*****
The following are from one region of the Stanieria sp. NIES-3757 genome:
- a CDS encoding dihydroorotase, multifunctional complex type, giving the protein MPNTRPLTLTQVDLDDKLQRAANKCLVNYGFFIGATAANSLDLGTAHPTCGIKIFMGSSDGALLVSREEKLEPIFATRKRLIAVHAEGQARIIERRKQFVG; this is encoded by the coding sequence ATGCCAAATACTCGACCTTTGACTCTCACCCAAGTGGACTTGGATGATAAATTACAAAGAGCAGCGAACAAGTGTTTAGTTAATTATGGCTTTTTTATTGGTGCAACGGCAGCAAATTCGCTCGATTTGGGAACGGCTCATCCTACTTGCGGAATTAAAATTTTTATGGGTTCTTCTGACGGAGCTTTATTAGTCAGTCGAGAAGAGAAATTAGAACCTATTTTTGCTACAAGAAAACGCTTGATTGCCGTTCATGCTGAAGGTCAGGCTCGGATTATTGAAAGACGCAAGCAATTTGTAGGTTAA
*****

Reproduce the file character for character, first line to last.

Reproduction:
The following are from one region of the Stanieria sp. NIES-3757 genome:
- a CDS encoding dihydroorotase, multifunctional complex type, giving the protein MPNTRPLTLTQVDLDDKLQRAANKCLVNYGFFIGATAANSLDLGTAHPTCGIKIFMGSSDGALLVSREEKLEPIFATRKRLIAVHAEGQARIIERRKQFVG; this is encoded by the coding sequence ATGCCAAATACTCGACCTTTGACTCTCACCCAAGTGGACTTGGATGATAAATTACAAAGAGCAGCGAACAAGTGTTTAGTTAATTATGGCTTTTTTATTGGTGCAACGGCAGCAAATTCGCTCGATTTGGGAACGGCTCATCCTACTTGCGGAATTAAAATTTTTATGGGTTCTTCTGACGGAGCTTTATTAGTCAGTCGAGAAGAGAAATTAGAACCTATTTTTGCTACAAGAAAACGCTTGATTGCCGTTCATGCTGAAGGTCAGGCTCGGATTATTGAAAGACGCAAGCAATTTGTAGGTTAA